Guide the Dragons of the Sun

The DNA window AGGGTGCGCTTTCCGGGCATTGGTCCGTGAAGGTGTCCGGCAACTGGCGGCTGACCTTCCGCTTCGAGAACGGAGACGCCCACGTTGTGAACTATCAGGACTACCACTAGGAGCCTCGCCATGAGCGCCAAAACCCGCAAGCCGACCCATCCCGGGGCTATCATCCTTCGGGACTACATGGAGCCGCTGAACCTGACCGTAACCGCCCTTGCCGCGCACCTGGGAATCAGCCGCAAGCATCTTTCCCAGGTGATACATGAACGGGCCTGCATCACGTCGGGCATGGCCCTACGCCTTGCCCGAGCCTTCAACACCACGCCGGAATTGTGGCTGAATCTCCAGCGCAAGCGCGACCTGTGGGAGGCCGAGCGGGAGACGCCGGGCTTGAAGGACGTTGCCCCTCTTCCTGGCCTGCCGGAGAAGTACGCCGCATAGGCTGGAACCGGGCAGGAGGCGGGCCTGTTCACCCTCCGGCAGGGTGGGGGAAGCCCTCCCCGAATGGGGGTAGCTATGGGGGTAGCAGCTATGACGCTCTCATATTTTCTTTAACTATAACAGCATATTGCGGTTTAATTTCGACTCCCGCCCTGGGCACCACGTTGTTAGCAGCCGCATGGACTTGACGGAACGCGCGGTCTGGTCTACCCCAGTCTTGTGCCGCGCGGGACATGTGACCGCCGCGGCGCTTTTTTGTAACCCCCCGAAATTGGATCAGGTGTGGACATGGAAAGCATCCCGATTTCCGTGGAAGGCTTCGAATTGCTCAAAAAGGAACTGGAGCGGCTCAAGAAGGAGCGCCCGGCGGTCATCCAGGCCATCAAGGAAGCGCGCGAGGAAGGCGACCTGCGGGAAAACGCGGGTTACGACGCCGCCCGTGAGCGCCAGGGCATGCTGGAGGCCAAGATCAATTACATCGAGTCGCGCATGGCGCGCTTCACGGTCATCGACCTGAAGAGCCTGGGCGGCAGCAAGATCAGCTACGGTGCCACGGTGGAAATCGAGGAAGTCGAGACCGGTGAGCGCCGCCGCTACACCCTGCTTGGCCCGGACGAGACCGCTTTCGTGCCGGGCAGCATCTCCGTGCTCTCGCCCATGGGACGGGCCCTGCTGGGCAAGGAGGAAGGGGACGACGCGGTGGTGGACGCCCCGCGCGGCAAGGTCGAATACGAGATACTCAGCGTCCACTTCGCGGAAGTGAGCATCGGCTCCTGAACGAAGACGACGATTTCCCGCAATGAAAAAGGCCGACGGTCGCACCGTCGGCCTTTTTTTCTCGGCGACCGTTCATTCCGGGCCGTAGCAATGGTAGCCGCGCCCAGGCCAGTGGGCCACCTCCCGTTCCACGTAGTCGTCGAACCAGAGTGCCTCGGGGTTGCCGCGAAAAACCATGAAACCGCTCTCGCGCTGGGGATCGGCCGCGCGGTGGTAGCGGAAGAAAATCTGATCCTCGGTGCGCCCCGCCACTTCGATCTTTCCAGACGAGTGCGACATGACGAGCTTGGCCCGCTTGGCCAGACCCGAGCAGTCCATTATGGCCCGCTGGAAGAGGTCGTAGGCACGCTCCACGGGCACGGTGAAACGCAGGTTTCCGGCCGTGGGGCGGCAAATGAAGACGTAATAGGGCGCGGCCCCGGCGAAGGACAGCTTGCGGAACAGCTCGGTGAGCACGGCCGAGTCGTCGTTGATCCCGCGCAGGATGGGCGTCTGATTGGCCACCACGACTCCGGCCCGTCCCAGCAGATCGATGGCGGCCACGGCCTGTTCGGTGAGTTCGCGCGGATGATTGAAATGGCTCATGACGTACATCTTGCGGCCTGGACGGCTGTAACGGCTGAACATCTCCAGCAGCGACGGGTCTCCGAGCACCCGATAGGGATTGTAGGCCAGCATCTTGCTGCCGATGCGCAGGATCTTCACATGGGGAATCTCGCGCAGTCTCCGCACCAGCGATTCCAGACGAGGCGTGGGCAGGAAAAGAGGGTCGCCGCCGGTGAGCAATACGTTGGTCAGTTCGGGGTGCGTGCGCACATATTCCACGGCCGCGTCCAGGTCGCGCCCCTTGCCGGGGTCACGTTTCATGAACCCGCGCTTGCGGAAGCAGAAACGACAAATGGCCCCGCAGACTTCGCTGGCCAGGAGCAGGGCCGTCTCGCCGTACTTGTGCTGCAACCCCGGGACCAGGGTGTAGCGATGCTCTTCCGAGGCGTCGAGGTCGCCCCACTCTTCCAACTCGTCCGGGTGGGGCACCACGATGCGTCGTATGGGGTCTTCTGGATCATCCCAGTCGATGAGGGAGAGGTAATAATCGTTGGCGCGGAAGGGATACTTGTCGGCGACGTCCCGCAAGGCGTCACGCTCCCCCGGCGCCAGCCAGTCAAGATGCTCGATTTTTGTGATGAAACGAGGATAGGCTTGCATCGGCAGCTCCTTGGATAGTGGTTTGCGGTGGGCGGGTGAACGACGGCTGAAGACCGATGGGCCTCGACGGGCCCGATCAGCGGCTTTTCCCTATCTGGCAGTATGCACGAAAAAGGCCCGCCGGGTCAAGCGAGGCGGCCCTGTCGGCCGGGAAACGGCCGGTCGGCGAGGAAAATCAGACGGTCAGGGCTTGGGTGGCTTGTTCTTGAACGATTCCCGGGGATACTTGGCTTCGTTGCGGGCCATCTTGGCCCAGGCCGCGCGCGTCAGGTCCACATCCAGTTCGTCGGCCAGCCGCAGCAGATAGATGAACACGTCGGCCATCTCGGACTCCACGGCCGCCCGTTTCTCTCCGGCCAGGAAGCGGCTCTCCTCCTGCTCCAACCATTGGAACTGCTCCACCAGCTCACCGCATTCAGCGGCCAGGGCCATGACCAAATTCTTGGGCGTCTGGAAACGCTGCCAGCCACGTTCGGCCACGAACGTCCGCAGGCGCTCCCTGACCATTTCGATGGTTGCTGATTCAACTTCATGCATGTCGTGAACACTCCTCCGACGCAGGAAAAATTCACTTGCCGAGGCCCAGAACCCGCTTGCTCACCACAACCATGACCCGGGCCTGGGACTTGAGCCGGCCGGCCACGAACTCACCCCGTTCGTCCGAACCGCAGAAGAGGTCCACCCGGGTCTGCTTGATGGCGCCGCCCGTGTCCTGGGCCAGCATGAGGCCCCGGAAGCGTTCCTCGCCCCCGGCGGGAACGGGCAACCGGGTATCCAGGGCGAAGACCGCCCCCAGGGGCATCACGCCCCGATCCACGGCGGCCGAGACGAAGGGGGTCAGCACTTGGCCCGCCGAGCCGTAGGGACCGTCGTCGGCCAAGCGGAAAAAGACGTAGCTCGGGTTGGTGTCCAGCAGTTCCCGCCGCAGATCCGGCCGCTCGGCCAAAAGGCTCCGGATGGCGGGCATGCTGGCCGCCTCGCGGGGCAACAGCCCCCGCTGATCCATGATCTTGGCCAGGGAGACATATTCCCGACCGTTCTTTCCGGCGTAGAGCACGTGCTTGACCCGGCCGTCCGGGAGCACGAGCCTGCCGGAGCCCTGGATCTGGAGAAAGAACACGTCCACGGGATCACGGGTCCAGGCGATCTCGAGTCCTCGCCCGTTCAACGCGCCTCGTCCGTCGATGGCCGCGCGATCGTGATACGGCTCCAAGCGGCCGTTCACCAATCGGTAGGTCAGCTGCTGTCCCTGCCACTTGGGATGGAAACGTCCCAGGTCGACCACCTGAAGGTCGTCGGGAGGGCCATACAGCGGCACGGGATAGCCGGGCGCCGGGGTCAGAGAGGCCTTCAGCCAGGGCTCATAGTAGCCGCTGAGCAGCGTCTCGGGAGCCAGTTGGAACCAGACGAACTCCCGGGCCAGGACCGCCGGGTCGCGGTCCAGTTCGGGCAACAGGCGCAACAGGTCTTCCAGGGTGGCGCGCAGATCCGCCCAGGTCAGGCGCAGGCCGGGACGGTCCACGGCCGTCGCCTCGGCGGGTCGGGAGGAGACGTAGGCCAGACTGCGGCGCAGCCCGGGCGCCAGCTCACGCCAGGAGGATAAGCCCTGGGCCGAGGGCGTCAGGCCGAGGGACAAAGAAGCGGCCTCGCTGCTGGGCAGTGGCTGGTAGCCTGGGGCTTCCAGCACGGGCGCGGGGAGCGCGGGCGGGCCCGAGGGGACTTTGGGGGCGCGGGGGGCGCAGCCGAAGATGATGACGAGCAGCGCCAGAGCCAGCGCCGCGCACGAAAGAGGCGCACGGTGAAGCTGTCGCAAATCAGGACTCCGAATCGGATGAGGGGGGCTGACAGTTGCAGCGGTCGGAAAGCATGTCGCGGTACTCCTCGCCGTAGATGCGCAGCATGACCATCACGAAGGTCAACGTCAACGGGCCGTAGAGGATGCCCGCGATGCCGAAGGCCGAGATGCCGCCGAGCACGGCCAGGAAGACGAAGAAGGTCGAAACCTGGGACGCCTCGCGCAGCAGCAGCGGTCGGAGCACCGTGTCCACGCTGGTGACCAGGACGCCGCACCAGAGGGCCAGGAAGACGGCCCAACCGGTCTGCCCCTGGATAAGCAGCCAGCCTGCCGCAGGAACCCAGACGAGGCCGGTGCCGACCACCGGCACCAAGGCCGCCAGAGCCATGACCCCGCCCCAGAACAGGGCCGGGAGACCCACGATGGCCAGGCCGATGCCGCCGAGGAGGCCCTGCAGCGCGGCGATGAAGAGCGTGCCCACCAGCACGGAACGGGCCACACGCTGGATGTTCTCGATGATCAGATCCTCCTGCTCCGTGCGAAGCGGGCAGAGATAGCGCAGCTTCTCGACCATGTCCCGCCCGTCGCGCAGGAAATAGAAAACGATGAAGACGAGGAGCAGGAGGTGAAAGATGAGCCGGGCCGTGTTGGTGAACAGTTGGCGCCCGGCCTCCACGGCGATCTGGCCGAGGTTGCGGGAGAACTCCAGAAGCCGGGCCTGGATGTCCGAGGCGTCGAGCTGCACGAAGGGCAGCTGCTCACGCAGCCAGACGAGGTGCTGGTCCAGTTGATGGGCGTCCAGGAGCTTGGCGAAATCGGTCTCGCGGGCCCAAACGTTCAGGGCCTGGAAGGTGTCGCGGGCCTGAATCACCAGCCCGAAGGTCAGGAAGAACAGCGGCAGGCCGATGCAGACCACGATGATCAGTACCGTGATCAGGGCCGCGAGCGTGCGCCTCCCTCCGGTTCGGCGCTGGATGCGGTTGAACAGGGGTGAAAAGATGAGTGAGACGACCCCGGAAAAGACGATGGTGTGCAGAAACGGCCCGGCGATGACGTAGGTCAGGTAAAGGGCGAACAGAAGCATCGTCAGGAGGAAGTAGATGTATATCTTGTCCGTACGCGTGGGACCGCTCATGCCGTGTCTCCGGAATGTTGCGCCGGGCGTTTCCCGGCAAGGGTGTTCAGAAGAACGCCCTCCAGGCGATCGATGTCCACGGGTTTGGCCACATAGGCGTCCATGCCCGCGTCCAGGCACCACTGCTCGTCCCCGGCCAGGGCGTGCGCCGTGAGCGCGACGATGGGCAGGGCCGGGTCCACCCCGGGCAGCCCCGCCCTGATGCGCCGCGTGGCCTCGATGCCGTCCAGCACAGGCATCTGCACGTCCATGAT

More new dragon fantasy books: Spirits of the Sun, Book One in the new Diego’s Dragon series by Kevin Gerard (published by Crying Cougar Press). “An eleven-year-old Latino boy wins a district-wide writing contest for sixth graders. When an author visits his school to award his prize, Diego Ramirez has no idea how much his life is about to change. Nathan Sullivan hands Diego his statue, a handsome, glistening black dragon. After hearing the name Magnifico spoken aloud by family and friends, Diego awards it to his new dragon. If he only knew how fitting the name was, he might have known what lay ahead: Magnifico is the leader of the Sol Dragones, dragons that live within the magical fires of the sun. Nathan Sullivan is the earth’s connection to the mysterious creatures. It is his task to find Magnifico’s guide. As Magnifico comes to life he becomes quite mischievous, playing tricks on Diego to embarrass him. As he discovers his bloodline, however, Diego assumes greater control over his dragon and his destiny.” There’s a video on YouTube introducing you to the series, and more information over on the official web site.